The relevance of the skill needed to make the alternate save bonus apply is up to the player to determine.  If they can make an interesting case as to why the character's knowledge of cooking would allow them to resist being charmed, then by all means apply the alternate saving throw associated with Cook if so desired. The rest of the group may overrule a skill saving throw bonus if they feel it is too far fetched to apply.

Minimum Character Level - NPCs may be non-combatants and learn skills at levels far in excess of what PCs have achieved.  However, although PCs may start out quite competent in a skill, a significant part of their story is tied to combat of one sort or another, and so it isn't until later levels that PCs have mastered fighting well enough to push beyond human limitations in other areas.

Training Skills
Training during character creation is largely a matter of backstory.  At first level this is easy since the character's life up to this point is the background of a snapshot, and could have involved anything.  However, during an adventuring career the time required for training might be more difficult to justify.  There are several ways this can be handled:

Prodigies all - Just ignore the improbability of learning three languages while traveling through the wilderness without reading materials or teachers in an area where none of the languages are written or spoken.  There are more interesting things to focus on.

This option overrides some or all of the more detailed skill-learning mechanisms below.  The rule here is simple:  Each time the character advances a level, one or more of their advancement slots may be spent on skills.  There are no other requirements.

On the job training - It makes some sense that a character would naturally get better at the skills they use routinely in their adventuring.  So sneaky types probably get better at their skills in that area, naturey types might get more practice in the woods or even in the city if they are communing with the local rat population quite frequently.  Heck, if an untrained character is just attempting social interaction more frequently, even if failing, that can count as training for social situations.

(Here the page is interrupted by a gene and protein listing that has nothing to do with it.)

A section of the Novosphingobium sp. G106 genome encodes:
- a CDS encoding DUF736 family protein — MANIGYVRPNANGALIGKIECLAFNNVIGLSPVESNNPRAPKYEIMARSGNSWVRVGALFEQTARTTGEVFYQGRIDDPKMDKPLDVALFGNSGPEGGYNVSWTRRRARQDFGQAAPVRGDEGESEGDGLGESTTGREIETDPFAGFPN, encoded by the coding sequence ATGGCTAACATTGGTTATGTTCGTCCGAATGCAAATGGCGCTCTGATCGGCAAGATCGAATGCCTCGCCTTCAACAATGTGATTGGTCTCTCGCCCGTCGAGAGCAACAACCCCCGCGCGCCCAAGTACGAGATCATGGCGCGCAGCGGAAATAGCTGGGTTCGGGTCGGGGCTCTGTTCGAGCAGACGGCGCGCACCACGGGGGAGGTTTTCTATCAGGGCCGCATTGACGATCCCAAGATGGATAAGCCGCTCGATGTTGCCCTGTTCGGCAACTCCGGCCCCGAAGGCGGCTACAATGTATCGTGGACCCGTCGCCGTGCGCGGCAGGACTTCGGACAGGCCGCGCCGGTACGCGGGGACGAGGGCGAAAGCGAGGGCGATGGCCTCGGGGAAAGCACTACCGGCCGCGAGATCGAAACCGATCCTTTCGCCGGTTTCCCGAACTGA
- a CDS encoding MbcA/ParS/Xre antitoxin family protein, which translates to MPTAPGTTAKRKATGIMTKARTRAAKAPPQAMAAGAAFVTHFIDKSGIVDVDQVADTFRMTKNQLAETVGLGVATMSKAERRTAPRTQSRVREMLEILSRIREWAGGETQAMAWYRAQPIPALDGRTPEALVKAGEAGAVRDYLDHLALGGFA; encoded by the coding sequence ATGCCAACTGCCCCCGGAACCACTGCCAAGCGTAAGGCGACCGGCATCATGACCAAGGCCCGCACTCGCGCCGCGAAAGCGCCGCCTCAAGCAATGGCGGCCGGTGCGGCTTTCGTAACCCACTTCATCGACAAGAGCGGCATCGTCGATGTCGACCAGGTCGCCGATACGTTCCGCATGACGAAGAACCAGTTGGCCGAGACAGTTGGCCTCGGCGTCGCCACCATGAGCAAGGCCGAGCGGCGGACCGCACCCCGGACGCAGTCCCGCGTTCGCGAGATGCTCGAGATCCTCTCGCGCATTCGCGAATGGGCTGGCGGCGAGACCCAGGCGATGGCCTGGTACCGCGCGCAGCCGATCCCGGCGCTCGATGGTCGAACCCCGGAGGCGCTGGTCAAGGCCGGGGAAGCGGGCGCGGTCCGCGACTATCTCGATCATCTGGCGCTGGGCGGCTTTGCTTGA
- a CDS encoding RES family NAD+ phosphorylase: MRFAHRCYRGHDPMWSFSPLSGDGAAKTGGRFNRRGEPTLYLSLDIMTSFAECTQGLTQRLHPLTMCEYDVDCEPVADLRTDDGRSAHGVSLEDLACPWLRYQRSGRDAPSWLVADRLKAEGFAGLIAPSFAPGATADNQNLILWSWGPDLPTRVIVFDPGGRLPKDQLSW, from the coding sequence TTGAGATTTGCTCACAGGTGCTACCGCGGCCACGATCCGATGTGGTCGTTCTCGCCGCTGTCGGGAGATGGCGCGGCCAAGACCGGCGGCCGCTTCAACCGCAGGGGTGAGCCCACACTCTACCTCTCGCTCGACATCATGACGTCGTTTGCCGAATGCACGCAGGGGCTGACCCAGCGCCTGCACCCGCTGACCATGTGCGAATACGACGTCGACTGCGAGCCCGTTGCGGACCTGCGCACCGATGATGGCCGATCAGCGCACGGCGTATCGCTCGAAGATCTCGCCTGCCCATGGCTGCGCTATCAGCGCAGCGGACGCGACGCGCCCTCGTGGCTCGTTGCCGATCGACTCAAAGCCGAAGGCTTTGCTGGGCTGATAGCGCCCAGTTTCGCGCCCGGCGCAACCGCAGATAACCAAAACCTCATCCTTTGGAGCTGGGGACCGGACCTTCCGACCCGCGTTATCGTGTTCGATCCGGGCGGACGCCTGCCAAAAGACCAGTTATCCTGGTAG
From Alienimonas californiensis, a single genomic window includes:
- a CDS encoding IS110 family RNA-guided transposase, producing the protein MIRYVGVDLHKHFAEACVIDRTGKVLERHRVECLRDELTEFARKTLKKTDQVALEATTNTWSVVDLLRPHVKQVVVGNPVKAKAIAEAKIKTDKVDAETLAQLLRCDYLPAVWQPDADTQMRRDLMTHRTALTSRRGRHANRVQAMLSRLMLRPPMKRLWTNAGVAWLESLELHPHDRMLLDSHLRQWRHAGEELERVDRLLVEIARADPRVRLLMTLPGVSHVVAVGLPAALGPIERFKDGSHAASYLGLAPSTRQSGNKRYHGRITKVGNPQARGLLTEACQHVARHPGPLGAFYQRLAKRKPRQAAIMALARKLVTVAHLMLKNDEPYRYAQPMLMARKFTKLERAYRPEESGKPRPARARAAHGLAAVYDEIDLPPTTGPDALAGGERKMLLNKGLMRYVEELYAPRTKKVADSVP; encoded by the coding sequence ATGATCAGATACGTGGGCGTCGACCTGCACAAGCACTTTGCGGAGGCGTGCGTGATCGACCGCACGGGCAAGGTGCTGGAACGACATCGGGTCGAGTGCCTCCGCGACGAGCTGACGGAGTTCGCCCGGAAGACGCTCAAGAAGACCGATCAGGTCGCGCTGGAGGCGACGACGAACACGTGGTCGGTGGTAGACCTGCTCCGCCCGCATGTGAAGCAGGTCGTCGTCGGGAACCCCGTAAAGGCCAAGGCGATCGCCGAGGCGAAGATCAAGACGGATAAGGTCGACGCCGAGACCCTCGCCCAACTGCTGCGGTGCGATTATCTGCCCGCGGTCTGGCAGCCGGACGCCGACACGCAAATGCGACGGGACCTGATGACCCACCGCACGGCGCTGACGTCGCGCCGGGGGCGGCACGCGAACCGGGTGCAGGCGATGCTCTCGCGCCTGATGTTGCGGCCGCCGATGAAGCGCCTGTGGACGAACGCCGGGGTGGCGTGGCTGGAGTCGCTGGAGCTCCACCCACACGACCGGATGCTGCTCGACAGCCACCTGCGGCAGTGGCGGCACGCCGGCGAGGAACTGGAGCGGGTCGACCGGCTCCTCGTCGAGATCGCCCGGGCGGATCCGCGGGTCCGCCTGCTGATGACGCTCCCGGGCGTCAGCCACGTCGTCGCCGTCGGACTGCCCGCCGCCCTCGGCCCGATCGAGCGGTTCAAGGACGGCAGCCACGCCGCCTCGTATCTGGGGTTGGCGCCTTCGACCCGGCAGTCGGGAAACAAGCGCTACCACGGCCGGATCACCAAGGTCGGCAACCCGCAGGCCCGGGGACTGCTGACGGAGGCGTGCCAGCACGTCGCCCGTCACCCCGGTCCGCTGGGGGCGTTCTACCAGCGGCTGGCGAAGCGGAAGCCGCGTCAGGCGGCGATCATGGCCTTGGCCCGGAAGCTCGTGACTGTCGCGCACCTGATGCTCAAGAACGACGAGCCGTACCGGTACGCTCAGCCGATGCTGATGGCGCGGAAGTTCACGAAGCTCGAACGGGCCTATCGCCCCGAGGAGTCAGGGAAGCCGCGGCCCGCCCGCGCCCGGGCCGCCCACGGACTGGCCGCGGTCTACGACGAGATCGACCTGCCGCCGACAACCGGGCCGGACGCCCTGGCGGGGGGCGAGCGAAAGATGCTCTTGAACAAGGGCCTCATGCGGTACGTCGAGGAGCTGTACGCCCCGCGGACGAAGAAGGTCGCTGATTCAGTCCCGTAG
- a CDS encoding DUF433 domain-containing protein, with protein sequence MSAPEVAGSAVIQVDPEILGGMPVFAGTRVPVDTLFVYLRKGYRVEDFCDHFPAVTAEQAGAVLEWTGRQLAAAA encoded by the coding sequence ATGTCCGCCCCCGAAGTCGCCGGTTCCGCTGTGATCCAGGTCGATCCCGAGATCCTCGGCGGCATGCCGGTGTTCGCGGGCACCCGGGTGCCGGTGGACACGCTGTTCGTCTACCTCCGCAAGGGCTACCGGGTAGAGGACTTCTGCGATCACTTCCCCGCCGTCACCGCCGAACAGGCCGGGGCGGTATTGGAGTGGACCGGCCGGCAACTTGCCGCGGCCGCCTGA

Basically, the player can attempt to justify the character's learning of a skill at level advancement by citing any three actions their character has attempted since last level advancement which relate to the skill at hand.

Careful observation / Stolen moments - If the character is new to a skill and doesn't have any real opportunities to train in a given area, say while adventuring, they can gain insight from watching other characters using appropriate skills, or by observing and reflecting on related phenomena, or by practicing during their small amounts of free time.

This method of development is less efficient than others.  So a character trying to progress in a skill via this method must declare their intent.  The skill advancement is not gained at the next character level advancement, but on the one after that.

Tutor/Reading materials - A trainer may assist the adventurer in learning a skill, or the adventurer may peruse extensive reading materials on the subject.  Either way the study takes at least a season (3 months) and requires 3 seasons worth of peasant's wages to pay for.  Lucky or clever adventurers may stumble across the necessary materials, bargain for them at lower cost, or take tutoring in trade (e.g. apprenticeship).  If fellow-adventurers are training each other then the tutoring is usually free and is gained at the next level advancement.

This route of skill acquisition can bypass level advancement and may be of great use if the characters have significant downtime.  Note however that bypassing level advancement only works for non-combat skills.

Dedicated research - Research must be undertaken when creating or re-inventing a skill which the character has not been previously exposed to.  The character must carefully study the problem before proceeding and work progresses slowly.  The costs in time and money are 10 times those for getting tutored.  However, for the sake of simplicity the GM may wish to assume that the character has been doing enough research, meditation, questing, etc. in the right vein to automatically gain the first level in a new skill at character level 10.